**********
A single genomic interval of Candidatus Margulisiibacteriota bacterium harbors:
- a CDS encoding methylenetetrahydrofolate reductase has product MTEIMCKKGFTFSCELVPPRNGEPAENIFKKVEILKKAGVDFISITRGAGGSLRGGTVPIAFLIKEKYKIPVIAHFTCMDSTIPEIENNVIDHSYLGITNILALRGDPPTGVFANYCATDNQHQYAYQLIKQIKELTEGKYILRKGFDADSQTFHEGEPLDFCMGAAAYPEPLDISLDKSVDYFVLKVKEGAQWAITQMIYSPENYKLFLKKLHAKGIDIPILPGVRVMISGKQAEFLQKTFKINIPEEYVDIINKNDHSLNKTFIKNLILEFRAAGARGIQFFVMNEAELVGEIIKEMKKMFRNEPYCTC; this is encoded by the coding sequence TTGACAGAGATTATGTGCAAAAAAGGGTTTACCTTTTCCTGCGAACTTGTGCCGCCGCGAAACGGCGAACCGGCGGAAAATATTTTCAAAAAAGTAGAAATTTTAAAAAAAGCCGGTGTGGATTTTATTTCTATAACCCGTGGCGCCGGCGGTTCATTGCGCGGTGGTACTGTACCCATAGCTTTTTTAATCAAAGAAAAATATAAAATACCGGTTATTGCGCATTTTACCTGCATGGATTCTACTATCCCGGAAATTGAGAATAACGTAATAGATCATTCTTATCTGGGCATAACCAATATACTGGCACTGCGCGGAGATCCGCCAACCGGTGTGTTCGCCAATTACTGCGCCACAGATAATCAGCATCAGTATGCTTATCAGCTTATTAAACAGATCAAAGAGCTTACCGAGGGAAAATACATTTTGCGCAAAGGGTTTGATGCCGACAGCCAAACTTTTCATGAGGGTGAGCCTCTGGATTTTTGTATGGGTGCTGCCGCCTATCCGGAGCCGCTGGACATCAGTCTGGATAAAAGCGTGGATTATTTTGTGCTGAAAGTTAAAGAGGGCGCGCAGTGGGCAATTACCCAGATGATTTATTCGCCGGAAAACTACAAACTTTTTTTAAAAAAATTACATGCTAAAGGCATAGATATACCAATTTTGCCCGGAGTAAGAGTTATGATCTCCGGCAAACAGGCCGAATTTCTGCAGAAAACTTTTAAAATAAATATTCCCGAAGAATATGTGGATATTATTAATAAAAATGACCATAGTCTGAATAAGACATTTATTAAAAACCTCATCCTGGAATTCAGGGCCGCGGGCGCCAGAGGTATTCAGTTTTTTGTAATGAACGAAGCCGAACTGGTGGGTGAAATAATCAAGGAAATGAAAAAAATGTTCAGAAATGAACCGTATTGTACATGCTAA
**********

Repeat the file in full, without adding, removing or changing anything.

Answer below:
A single genomic interval of Candidatus Margulisiibacteriota bacterium harbors:
- a CDS encoding methylenetetrahydrofolate reductase has product MTEIMCKKGFTFSCELVPPRNGEPAENIFKKVEILKKAGVDFISITRGAGGSLRGGTVPIAFLIKEKYKIPVIAHFTCMDSTIPEIENNVIDHSYLGITNILALRGDPPTGVFANYCATDNQHQYAYQLIKQIKELTEGKYILRKGFDADSQTFHEGEPLDFCMGAAAYPEPLDISLDKSVDYFVLKVKEGAQWAITQMIYSPENYKLFLKKLHAKGIDIPILPGVRVMISGKQAEFLQKTFKINIPEEYVDIINKNDHSLNKTFIKNLILEFRAAGARGIQFFVMNEAELVGEIIKEMKKMFRNEPYCTC; this is encoded by the coding sequence TTGACAGAGATTATGTGCAAAAAAGGGTTTACCTTTTCCTGCGAACTTGTGCCGCCGCGAAACGGCGAACCGGCGGAAAATATTTTCAAAAAAGTAGAAATTTTAAAAAAAGCCGGTGTGGATTTTATTTCTATAACCCGTGGCGCCGGCGGTTCATTGCGCGGTGGTACTGTACCCATAGCTTTTTTAATCAAAGAAAAATATAAAATACCGGTTATTGCGCATTTTACCTGCATGGATTCTACTATCCCGGAAATTGAGAATAACGTAATAGATCATTCTTATCTGGGCATAACCAATATACTGGCACTGCGCGGAGATCCGCCAACCGGTGTGTTCGCCAATTACTGCGCCACAGATAATCAGCATCAGTATGCTTATCAGCTTATTAAACAGATCAAAGAGCTTACCGAGGGAAAATACATTTTGCGCAAAGGGTTTGATGCCGACAGCCAAACTTTTCATGAGGGTGAGCCTCTGGATTTTTGTATGGGTGCTGCCGCCTATCCGGAGCCGCTGGACATCAGTCTGGATAAAAGCGTGGATTATTTTGTGCTGAAAGTTAAAGAGGGCGCGCAGTGGGCAATTACCCAGATGATTTATTCGCCGGAAAACTACAAACTTTTTTTAAAAAAATTACATGCTAAAGGCATAGATATACCAATTTTGCCCGGAGTAAGAGTTATGATCTCCGGCAAACAGGCCGAATTTCTGCAGAAAACTTTTAAAATAAATATTCCCGAAGAATATGTGGATATTATTAATAAAAATGACCATAGTCTGAATAAGACATTTATTAAAAACCTCATCCTGGAATTCAGGGCCGCGGGCGCCAGAGGTATTCAGTTTTTTGTAATGAACGAAGCCGAACTGGTGGGTGAAATAATCAAGGAAATGAAAAAAATGTTCAGAAATGAACCGTATTGTACATGCTAA